And yet his speech distilled his singular and personal commitment to the people whom he serves and the issues to which he has dedicated his life. The stories of Bright’s work are shocking, horrifying, and demoralizing: the man whose elderly mother died of starvation while he was held in jail before trial because he could not afford bail; the death row inmate whose case was denied cert and whose lawyers informed him that he would be executed through an impersonal letter; and the legions of black men in prison or sentenced to death with little or no adequate legal representation. When asked how he has kept his energy and focus on these very challenging and emotionally draining issues for so long, he responded simply, “Outrage. Every day, everything I see going on in these cases is simply outrageous.”
It is with great pride, pleasure, and appreciation that I welcome readers to this first newsletter of the newly inaugurated AALS Section on Leadership. As you all know, it is a shameful irony that the occupation that produces the greatest number of American leaders has done so little to effectively and intentionally prepare them for that role. Although the legal profession accounts for only about .4 percent of the population, it has supplied a majority of American presidents, and innumerable leaders throughout the public and private sector. Few of these individuals receive any formal leadership training in law schools. This section marks a commitment to do better, and I am enormously grateful to all who have made it possible, particularly our superb executive committee Douglas Blaze, David Gibbs, Rachel Moran, and Chair Elect Leah Jackson Teague.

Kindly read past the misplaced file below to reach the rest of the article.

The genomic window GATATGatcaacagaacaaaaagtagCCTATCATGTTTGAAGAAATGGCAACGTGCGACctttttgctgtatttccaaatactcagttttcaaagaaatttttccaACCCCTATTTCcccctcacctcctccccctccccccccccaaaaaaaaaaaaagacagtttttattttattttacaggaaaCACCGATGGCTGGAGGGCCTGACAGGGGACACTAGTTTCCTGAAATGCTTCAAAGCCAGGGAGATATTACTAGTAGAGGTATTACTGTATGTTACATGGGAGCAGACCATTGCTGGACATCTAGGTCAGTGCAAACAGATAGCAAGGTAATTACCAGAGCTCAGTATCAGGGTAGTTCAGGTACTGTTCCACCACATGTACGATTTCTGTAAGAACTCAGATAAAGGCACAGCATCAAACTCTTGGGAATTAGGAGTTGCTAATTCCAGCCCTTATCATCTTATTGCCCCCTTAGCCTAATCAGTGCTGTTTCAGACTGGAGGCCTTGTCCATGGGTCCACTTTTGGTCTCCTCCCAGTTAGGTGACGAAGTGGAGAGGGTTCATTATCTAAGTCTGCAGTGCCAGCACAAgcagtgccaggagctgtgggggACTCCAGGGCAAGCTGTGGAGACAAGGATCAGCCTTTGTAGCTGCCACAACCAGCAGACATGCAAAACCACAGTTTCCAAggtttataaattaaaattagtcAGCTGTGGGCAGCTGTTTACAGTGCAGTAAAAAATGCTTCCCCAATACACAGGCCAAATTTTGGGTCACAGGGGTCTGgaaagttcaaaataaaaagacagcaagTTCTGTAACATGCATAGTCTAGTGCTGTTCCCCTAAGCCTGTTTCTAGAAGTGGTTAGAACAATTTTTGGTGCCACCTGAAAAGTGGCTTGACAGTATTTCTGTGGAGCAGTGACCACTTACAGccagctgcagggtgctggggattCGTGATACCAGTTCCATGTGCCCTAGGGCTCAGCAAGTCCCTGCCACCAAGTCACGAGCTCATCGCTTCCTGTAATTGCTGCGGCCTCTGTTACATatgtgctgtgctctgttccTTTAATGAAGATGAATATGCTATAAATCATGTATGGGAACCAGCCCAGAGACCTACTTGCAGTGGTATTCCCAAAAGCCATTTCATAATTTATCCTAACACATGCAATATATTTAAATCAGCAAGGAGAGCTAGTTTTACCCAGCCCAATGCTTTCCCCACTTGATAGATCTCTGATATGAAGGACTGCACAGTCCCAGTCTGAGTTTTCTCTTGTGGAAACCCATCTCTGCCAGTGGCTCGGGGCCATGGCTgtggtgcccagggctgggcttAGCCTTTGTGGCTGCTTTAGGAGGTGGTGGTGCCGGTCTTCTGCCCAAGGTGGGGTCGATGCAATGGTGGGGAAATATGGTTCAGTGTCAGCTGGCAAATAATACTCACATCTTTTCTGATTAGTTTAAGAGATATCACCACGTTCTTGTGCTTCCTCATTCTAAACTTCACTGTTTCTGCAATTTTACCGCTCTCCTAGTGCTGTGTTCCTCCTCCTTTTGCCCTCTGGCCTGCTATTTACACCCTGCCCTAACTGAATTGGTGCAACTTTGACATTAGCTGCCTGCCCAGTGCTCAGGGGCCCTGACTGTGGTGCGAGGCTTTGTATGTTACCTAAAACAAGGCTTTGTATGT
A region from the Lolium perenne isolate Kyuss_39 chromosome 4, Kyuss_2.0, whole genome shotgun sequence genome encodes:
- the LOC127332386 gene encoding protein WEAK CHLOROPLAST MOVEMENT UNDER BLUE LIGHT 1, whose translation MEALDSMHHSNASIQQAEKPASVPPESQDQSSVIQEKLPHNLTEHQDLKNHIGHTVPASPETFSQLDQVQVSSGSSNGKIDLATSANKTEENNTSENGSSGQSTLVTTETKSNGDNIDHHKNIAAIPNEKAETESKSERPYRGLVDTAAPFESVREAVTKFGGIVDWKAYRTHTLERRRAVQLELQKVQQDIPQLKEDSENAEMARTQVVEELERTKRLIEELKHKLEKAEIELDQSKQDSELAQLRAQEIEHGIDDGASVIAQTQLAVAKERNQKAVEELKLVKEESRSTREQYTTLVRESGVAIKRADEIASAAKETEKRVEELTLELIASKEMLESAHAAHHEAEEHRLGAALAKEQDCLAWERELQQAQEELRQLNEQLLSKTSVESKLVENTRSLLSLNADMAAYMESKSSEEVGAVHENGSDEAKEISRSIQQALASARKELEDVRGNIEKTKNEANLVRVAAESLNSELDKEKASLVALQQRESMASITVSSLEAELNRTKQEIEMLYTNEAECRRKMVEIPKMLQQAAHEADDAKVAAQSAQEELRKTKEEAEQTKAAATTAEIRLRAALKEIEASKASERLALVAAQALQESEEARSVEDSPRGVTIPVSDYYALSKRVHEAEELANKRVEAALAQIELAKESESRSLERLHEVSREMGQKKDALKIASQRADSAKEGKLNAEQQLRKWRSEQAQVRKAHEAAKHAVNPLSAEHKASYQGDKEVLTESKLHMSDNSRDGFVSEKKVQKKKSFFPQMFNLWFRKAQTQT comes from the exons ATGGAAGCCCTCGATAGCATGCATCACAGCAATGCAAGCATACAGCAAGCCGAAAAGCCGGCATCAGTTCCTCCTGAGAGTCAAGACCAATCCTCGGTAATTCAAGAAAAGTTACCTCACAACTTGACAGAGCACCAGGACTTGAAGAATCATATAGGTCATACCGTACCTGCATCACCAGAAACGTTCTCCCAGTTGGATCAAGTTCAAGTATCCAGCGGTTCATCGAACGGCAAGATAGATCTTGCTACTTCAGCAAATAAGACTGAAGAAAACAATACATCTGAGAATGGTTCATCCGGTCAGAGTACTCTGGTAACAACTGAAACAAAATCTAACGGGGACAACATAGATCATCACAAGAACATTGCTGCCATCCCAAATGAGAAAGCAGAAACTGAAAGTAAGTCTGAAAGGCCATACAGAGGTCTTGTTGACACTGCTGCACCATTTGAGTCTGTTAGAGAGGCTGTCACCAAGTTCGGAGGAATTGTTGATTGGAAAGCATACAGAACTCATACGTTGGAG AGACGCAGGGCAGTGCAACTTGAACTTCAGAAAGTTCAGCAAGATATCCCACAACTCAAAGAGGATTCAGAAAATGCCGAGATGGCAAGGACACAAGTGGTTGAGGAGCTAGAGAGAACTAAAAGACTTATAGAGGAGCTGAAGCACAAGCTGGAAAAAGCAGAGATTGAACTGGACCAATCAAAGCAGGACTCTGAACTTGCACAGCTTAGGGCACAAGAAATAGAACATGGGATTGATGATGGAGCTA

The section is an outgrowth of a series of symposia, conferences, and informal gatherings at the AALS annual meeting for those interested in teaching, research, and programmatic ideas in the field. Over a 150 legal academics are now members of the section, and our hope is to expand that membership through the kind of activities described in this newsletter. We all have much to learn from each other, and the section leadership welcomes your ideas for how to enlist and engage faculty and communicate with broader audiences.